Every now and again the Chronicle of Higher Education dips its trowel into the biblical archaeology debate. Those of us who’ve made extensive arguments based on ancient texts and artifacts know the territory a little too well. Archaeology, which largely grew out of biblical scholars attempting to “prove the Bible,” eventually started on its own track of scientific respectability with the predictable result of distancing itself from the Bible occurred. So far, so good. Then biblical criticism took a turn towards post-modern sensibilities. The truth cannot be known, and therefore the safest approach is to stop seeking any truth at all. Archaeologists in the know joined this venture (biblical scholars and archaeologists often cross borders in this exotic land), and began to deny historical Israel, as well as the rightly dismissed historical Abraham and Moses. Once you’ve walked a few leagues down that path, however, it is difficult to turn back. This is, of course, an over-simplified account of a complex dynamic, but the issues raised, as seen in the Chronicle, are real. Our perspective flavors our interpretation. If you don’t believe in a historical Israel you’ll never find one, no matter how hard you look. (A similar dynamic is at work in studies of religions and “paranormal” phenomena.) The word “evidence” is finessed as readily as fine hair treatments and the kinds of evidence that convince vary depending on the scholar. It is safest to admit we don’t know, sometimes.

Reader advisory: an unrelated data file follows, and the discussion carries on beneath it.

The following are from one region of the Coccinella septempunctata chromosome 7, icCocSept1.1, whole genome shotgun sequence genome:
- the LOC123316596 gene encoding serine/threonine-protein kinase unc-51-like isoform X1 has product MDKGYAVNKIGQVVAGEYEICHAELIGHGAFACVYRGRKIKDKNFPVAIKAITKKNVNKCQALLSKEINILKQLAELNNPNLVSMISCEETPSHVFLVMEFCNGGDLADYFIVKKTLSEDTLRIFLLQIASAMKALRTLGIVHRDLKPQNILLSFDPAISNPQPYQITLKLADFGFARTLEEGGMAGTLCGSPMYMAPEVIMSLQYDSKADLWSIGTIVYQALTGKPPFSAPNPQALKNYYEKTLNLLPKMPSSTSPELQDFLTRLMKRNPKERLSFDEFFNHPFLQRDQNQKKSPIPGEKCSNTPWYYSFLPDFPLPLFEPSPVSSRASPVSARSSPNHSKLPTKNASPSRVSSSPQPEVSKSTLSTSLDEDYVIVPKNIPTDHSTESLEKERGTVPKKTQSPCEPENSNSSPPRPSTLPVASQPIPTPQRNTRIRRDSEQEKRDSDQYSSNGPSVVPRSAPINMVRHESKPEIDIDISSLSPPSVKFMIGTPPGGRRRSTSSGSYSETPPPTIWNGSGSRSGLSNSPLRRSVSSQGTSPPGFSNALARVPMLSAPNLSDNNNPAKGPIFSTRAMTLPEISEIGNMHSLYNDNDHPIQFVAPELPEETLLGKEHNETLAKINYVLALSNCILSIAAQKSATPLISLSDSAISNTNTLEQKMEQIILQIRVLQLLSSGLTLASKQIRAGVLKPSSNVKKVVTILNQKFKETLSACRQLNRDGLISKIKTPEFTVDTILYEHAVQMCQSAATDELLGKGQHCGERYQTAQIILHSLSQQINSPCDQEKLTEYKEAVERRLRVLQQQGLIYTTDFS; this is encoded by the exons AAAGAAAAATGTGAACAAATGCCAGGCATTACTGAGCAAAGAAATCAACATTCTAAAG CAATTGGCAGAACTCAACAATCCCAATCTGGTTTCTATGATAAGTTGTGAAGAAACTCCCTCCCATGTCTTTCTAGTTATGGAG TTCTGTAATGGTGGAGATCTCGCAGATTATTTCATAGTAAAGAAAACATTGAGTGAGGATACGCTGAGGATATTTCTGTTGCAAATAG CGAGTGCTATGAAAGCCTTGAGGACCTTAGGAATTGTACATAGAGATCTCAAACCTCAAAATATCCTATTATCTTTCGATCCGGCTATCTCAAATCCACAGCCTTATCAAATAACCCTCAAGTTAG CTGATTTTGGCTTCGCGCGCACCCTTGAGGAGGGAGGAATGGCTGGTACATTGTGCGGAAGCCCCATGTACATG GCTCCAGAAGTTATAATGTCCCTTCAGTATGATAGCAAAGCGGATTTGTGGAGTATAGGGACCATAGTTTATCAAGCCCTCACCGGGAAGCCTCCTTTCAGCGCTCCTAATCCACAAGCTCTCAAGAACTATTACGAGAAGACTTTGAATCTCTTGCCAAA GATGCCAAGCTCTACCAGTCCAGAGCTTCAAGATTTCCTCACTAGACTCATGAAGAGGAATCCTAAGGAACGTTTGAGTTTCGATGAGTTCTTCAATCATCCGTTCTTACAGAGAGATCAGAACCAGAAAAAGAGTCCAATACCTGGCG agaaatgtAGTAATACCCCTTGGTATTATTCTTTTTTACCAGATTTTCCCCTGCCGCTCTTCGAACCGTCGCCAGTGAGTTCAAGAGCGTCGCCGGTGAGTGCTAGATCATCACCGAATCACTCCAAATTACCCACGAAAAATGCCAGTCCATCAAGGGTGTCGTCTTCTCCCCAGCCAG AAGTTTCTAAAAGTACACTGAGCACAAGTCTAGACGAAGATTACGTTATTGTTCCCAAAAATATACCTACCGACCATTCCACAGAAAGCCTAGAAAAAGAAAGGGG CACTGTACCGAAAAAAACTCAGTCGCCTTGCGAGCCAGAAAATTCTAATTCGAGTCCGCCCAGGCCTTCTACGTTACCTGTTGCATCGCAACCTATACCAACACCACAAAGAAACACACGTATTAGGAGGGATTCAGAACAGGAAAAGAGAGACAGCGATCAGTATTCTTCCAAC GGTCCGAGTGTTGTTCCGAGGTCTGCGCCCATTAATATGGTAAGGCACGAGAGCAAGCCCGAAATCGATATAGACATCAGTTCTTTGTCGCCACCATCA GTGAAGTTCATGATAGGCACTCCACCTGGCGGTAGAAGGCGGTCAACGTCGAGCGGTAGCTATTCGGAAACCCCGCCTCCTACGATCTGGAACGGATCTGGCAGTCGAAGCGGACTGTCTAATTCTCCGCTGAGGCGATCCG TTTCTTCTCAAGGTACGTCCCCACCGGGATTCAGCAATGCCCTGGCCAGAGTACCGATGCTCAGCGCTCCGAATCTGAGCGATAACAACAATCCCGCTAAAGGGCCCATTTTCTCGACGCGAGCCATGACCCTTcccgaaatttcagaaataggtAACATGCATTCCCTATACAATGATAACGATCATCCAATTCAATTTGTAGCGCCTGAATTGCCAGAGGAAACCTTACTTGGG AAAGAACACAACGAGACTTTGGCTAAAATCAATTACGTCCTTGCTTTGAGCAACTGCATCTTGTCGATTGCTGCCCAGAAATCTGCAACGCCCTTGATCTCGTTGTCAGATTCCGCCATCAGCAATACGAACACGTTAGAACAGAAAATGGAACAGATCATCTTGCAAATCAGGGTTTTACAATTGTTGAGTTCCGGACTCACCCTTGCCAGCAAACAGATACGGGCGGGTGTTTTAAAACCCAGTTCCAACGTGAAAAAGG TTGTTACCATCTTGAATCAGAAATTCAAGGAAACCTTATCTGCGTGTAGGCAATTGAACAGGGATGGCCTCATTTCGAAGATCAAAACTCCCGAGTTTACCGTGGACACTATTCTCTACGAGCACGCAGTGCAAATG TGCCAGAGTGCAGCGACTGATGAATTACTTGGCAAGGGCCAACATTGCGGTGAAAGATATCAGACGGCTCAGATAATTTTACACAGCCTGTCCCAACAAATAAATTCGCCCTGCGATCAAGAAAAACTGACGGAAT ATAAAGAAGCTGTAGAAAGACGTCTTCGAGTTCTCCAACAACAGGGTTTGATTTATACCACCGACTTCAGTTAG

The more troubling aspect, as far as I’m concerned, comes when the Chronicle introduces the concept of corporate sponsorship to archaeological digs. As an erstwhile volunteer on a dig (somewhere back in the Iron Age, it feels like now), I know that archaeology is frightfully expensive. There’s nothing like being on a dig to witness firsthand the amount of labor that goes into removing all that dirt–carefully! Carefully! Universities can’t afford it (stadiums don’t come cheap, you know!), so many digs rely on corporate donors–often television and film companies. And if you’re paying for footage, you want something to bring in watchers. An unnamed archaeologist quipped honestly in the Chronicle, “I don’t agree with everything they say in the films, but they pay me an awful lot more than I could ever earn from writing or teaching.” There it is, staring us straight in the face. The truth goes to the highest bidder.
That may sound benign enough, but in Israel especially, archaeology has high political stakes. You see, politicians are easily swayed by the “we were here first” argument. To get an idea of its specious nature, just ask a Native American! Proving the veracity of a David or Solomon no longer just gets God off the hook, it also builds the basis for claims against people who’ve been here an incredibly long time. The sad reality is that in archaeology, as in higher education, money speaks with an inordinately loud voice. As an agreed means of exchange, money is certainly important, but is it “true”? For those who’ve stopped short of the post-modern abandonment of that great philosophical ideal of Truth, we should be wary of allowing lucre to decide the issue. Those with money already help to decide what courses will be taught and what tels will be excavated. We run a real risk when we let those same people decide what will be considered the truth. In a society enamored of media and its ease of use, the truth is sometimes what comes across the television. There is another way, but it involves heavy digging and lots of reading. Maybe next time—but for now just pass the remote.